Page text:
Advanced HDR by Technicolor: Yet another competing standard, only this one never got off the ground. While some TV manufacturers backed it, Technicolor didn't capture the attention of content creators and it's since disappeared.
If you bought a new TV in the past eight years or so then yes, it most likely supports HDR. If you're shopping for a new TV, you'll notice that manufacturers tend to loudly advertise which version is supported (be it on the showroom floor, product packaging or online). But not all TVs can take advantage of everything HDR has to offer.
TV panels can only get so bright. Though this information is rarely included in the specs, OLED panels typically output 700–900 nits of peak brightness, while LCDs and QLED can push 1000 with the brightest ones reaching around 1400 nits. A small handful of recently released OLED TVs claim to surpass 1000 nits too.
When buying a new TV, it's best to understand the technology on offer without getting caught up in it
So even though HDR10+ and Dolby Vision each have a high peak brightness, you won't find a TV that can fully take advantage of that. Similarly, there aren't any 12-bit capable TVs on the market right now. Almost all 4K HDR TVs are 10-bit.
That means that while Dolby Vision is the clear winner on paper, it's more or less the same as HDR10+ in practice. When buying a new TV, it's best to understand the technology on offer without getting caught up in it.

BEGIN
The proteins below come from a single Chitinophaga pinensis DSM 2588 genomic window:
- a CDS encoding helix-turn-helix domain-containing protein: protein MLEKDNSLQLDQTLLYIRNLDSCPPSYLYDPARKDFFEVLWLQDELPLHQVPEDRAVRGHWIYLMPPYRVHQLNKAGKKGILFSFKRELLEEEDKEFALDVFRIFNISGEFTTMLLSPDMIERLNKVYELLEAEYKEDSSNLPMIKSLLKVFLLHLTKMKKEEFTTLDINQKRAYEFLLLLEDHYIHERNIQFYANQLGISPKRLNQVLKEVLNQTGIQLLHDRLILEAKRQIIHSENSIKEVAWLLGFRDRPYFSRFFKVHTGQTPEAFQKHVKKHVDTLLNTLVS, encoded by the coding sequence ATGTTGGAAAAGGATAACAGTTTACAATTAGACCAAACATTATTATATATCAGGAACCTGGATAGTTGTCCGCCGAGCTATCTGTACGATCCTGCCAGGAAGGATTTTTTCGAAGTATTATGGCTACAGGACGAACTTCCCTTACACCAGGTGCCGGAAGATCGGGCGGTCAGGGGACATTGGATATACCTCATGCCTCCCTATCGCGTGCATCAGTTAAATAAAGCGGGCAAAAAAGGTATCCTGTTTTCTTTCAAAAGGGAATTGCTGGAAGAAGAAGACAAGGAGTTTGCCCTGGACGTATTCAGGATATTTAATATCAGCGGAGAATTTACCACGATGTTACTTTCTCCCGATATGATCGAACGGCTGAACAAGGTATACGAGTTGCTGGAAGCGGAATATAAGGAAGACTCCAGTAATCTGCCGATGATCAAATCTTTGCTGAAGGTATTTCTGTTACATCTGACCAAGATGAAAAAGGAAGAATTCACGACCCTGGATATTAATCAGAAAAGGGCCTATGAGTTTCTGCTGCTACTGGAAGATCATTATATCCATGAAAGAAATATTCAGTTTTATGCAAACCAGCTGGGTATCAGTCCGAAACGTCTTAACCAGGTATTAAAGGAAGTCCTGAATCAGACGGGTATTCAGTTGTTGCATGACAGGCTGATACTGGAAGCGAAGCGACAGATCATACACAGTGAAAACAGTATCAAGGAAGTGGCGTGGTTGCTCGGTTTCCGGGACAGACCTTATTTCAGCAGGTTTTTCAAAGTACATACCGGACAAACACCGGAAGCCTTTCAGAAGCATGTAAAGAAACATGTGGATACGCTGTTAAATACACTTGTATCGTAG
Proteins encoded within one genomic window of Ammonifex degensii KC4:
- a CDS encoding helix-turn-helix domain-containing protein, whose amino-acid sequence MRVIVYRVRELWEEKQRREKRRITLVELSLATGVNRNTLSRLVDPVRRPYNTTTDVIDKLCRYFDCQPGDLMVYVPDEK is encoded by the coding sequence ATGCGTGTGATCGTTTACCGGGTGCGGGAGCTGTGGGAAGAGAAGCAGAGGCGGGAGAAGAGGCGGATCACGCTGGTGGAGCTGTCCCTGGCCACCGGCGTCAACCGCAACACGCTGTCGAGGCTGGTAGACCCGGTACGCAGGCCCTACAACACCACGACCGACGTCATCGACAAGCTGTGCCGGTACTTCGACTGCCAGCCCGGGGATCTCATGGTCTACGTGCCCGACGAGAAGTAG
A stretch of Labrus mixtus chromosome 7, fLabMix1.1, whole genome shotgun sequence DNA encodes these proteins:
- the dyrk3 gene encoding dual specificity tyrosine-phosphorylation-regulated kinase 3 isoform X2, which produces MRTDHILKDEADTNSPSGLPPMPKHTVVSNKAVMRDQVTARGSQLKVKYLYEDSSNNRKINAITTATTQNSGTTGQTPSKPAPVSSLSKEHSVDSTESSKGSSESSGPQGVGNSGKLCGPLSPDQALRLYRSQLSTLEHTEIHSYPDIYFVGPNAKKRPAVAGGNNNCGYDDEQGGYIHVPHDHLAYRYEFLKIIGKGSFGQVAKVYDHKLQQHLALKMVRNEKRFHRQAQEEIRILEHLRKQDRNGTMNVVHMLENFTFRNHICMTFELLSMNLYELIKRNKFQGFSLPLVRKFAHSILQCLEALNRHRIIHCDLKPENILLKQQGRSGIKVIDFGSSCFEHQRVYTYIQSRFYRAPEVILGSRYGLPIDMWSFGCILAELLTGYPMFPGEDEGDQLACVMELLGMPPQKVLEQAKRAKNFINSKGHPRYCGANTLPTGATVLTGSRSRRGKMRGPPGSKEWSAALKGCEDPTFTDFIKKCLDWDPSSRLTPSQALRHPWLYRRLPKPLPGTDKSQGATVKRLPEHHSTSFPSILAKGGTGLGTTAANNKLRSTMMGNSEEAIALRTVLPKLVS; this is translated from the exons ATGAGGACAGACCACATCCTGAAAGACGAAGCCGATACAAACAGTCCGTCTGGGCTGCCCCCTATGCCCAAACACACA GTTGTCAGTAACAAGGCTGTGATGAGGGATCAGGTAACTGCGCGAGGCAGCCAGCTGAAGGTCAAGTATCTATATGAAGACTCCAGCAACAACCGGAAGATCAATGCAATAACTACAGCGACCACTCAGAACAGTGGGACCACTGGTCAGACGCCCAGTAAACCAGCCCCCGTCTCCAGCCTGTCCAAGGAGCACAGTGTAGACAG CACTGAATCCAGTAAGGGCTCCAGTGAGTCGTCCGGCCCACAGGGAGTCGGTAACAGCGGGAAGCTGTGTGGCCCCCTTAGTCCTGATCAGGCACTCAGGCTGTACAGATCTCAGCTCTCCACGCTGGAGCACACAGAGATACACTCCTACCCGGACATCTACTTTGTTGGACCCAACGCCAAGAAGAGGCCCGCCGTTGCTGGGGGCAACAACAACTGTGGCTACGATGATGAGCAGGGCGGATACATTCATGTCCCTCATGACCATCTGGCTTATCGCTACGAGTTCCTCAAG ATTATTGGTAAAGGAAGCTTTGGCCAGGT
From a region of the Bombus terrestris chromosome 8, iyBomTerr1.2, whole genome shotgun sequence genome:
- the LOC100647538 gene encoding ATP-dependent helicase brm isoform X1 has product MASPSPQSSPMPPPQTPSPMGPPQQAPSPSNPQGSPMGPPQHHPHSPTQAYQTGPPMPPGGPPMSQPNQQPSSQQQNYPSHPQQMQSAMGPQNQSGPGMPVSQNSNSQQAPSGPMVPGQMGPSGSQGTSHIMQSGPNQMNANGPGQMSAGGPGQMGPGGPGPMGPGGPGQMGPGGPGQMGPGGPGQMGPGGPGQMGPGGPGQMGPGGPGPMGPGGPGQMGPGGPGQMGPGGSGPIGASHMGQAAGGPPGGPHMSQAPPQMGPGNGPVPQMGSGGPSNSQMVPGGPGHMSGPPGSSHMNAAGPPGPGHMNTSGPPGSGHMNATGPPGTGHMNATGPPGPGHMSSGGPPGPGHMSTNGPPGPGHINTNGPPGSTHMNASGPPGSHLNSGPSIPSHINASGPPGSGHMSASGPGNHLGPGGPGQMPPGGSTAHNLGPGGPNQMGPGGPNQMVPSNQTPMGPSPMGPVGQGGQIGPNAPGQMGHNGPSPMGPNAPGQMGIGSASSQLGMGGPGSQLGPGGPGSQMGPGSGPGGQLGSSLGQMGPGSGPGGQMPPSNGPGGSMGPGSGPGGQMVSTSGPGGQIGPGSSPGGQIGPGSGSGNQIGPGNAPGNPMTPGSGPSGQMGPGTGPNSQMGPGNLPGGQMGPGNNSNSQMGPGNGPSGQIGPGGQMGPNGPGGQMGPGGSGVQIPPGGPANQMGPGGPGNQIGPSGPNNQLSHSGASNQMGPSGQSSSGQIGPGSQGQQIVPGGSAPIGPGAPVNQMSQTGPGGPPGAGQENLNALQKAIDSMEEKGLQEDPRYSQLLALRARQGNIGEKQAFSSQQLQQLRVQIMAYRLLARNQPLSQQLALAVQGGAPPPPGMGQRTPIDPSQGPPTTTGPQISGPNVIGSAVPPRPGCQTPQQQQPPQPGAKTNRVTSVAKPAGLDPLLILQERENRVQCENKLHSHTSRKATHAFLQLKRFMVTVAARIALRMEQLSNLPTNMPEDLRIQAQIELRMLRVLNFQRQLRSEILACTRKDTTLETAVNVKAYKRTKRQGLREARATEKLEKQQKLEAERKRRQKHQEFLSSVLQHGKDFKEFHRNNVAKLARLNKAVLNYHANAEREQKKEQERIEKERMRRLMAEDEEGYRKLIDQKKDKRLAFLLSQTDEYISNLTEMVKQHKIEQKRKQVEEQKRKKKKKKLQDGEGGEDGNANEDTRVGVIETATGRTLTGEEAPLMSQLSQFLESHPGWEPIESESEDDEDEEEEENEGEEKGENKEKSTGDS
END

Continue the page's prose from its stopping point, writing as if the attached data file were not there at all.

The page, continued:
It might be worth keeping your entertainment sources in mind too. Netflix and Disney+ both support HDR and Dolby Vision, but not HDR10+ (as of April 2022) so a Dolby Vision-enabled TV would make sense if you mostly use those streaming services.
Almost all 4K TVs released in the past few years include HDR10 while HDR10+ and Dolby Vision support varies.
But Dolby Vision and HDR10+ support is fairly evenly spread when you factor in all physical media and streaming services. Also, streaming services may change their codecs down the line, so you're not really future proofing. At the end of the day, it's best to trust your eyes and go with one that looks best to you and fits within your budget.
Things can vary depending on the source – a lot of the Pixar and Star Wars movies use HDR10 on disc, but offer Dolby Vision if you stream via Disney+.
If you're watching content that supports more than one HDR codec, then your TV and/or player will default to the best option that it supports. For example, a movie with HDR10 and Dolby Vision will play the Dolby Vision version.